Using Bower and NancyFx together

In .NET land, for package management we’re pretty much all settled on using Nuget. It’s close to ubiquitous, which means, that pretty much any .NET open source (or not) library, can be found there.

There are a few most popular non-.NET packages too. This category contains mostly JavaScript/CSS libraries, which tend to be used in the front-end of projects using .NET on the backend.

While Nuget is great to help you get your foot in the water of the great and broad JavaScript ecosystem, you’ll soon find its suffering from a few drawbacks:

  • The JavaScript packages on Nuget only cover a small subset of the ecosystem
  • The packages on Nuget are usually unofficial, that is maintained by people not affiliated with the projects, and they can lag behind the official releases

Bower is to web (JavaScript/CSS) packages, what Nuget is to .NET.

On a recent project we used NancyFx to build out .NET backend services, and SPA client (based mostly on AngularJs). We used Nuget for our .NET packages and Bower for the client. This post shows how to set Bower up on Windows, and integrate it into a Nancy project.

Getting started

To get Bower you’ll need to have Node and Git installed. Also make sure both of them are in your PATH. Once this is done simply open your command prompt and type

npm i -g bower

After this finishes, you can type bower -v to confirm Bower is installed (and see the version)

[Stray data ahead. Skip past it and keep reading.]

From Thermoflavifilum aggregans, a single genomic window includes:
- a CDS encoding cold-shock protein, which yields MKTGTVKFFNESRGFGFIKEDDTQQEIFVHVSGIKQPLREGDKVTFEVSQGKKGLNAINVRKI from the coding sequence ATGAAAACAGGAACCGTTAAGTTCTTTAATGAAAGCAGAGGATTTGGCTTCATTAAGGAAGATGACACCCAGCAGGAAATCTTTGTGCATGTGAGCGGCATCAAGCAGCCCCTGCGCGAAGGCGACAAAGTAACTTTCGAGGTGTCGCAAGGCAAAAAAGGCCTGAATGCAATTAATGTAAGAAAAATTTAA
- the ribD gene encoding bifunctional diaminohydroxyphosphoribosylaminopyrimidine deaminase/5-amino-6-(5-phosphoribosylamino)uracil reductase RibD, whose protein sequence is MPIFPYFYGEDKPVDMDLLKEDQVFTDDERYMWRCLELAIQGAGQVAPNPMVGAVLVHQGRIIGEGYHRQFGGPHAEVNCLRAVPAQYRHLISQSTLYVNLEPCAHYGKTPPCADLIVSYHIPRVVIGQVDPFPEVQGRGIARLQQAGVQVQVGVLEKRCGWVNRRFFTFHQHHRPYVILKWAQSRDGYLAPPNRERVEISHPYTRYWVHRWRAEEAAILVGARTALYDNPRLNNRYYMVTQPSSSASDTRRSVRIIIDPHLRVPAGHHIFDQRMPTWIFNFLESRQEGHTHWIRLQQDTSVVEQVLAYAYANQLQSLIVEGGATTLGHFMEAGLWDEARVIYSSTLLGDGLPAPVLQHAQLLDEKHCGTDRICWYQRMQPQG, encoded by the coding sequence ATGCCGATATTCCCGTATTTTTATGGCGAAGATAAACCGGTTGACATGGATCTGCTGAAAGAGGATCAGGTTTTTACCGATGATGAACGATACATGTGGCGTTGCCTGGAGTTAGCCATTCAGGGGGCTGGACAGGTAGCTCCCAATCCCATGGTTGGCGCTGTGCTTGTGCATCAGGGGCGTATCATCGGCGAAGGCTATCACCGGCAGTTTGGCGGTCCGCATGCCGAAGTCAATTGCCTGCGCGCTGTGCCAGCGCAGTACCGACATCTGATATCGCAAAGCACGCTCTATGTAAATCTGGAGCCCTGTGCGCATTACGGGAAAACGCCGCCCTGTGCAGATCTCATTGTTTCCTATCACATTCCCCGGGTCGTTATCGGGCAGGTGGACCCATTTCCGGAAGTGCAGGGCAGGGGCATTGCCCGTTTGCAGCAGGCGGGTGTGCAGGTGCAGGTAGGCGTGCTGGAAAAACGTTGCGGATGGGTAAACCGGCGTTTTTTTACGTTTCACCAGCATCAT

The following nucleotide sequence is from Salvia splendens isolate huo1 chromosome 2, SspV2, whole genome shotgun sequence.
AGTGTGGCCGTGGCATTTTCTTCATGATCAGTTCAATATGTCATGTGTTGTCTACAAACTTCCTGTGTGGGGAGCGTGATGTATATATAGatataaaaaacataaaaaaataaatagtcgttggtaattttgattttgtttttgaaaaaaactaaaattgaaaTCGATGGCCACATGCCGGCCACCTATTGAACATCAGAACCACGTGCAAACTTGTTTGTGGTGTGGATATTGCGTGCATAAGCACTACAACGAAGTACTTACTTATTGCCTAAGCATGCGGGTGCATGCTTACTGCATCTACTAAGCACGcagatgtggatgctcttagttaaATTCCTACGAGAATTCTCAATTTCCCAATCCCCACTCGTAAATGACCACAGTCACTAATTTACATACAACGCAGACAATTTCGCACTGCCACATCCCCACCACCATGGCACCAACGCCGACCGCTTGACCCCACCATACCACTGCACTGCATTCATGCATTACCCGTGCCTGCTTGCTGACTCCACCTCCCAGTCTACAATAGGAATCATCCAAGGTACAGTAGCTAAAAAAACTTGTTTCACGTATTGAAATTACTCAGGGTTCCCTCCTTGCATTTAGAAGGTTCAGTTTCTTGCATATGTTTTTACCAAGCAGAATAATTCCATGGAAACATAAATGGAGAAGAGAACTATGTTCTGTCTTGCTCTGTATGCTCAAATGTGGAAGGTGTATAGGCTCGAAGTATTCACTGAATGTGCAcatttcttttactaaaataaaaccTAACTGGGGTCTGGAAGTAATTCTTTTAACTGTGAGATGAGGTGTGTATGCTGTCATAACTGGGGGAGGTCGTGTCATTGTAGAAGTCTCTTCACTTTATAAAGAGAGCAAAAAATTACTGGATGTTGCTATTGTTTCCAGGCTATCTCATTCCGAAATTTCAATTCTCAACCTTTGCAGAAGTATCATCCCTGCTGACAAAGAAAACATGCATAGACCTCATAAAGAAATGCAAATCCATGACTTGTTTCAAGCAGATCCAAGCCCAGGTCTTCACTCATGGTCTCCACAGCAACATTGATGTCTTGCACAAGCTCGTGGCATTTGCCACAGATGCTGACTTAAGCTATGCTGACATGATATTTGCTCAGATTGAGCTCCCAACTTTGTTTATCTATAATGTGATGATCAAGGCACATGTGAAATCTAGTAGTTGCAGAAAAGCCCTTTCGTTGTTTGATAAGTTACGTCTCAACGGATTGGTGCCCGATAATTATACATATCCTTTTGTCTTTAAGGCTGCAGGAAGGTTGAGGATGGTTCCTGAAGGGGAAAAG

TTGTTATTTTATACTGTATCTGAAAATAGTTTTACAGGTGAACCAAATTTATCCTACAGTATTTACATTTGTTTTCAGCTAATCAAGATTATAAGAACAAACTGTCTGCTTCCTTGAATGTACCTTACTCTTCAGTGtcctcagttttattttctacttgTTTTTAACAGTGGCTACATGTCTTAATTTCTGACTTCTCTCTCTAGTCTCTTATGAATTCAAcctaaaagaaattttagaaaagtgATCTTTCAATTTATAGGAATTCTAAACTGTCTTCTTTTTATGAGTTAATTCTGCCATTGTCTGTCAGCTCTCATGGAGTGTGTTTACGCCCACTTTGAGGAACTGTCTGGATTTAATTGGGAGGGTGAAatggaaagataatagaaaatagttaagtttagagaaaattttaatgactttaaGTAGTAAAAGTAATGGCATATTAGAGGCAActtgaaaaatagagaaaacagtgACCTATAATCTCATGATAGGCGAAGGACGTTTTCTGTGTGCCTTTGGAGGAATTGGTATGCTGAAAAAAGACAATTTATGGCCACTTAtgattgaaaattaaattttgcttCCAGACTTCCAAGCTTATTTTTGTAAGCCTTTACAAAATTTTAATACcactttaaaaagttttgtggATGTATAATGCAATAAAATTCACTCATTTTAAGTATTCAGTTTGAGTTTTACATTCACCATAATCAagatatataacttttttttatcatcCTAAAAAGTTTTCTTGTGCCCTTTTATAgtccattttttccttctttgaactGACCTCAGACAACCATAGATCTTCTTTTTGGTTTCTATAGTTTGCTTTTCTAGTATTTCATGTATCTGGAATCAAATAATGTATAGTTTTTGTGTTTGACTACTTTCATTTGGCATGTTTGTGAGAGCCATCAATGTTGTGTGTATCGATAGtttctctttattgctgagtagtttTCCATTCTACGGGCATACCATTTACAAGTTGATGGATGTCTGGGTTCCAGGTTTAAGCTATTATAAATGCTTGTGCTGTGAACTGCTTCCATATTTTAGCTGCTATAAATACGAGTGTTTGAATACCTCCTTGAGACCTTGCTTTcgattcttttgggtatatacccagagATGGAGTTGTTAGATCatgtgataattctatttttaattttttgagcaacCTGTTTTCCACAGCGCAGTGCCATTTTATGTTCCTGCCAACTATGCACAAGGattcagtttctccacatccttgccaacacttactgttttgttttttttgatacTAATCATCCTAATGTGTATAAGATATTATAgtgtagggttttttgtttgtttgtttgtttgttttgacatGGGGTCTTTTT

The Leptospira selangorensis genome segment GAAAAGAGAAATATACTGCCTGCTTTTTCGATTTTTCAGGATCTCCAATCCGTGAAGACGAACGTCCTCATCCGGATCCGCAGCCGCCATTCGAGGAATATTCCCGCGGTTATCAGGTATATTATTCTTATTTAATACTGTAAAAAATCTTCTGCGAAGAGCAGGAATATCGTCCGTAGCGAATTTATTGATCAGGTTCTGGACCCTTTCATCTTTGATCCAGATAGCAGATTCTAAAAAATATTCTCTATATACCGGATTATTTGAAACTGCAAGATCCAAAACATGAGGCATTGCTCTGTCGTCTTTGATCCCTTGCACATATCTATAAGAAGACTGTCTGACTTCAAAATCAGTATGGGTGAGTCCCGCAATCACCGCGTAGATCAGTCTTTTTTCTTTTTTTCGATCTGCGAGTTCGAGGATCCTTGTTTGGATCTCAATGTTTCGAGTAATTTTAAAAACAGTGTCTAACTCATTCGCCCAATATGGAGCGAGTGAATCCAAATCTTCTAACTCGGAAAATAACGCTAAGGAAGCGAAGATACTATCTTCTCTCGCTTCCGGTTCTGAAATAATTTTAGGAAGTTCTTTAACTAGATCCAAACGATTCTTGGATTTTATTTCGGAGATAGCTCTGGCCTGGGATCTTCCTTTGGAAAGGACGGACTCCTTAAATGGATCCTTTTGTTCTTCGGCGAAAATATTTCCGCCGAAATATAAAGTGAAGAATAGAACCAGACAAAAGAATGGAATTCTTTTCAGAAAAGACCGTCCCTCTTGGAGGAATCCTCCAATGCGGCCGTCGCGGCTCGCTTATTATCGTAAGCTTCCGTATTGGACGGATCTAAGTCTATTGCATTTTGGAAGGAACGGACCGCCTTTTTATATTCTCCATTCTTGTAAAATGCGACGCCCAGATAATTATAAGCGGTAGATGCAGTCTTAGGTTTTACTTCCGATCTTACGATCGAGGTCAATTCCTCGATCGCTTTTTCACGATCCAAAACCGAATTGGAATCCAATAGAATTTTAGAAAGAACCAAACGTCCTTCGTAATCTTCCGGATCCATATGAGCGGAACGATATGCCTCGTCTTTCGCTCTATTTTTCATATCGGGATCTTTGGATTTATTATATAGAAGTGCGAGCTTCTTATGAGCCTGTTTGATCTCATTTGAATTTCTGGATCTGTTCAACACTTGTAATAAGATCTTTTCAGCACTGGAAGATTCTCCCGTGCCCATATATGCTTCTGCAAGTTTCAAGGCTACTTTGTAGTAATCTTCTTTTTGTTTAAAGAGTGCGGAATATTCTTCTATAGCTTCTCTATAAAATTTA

Once this is done, let’s open Visual Studio and create a new Nancy Project (I used one of Nancy Visual Studio Templates)
Nancy Visual Studio Template
This will give you a simple starting website.
nancy_solution_structure
For static content, like the .css and .js files Bower manages, the convention in Nancy is to stick them in the /Content folder. (see the doco)

Let’s try using Bower to fetch Angular. Open your command prompt and make sure you’re in your solution directory.

Bower 101

There really are very few Bower commands you’ll need

bower seearch angular will find all matching packages (there are quite a few)
Bower serach results for angular
bower install angular will install the package (if you’re getting errors make sure Git is in your PATH)
bower install angular
You’ll notice, however that instead of Content the package is installed into bower_components

the .bowerrc file

We can change the default directory where Bower puts the packages by creating a .bowerrc file in our solution directory, and putting the following in it:

{
  "directory" : "Web/Content"
}

Save the file, remove the bower_components folder and let’s install the package again.

bower install angular again
Notice this time the package ended up where we told it to.

Bower is agnostic to Visual Studio, so it will not add the packages to your solution. You’ll need to select Show All Files in Solution Explorer, click on the angular folder and select Include in Project.
angular include in Solution
The reality is, it took you much longer to read this post, than it will take you to do the tasks described.

This is the approach I’ve taken and it seems to be working well for us. Do you have a different workflow? Let me know if the comments.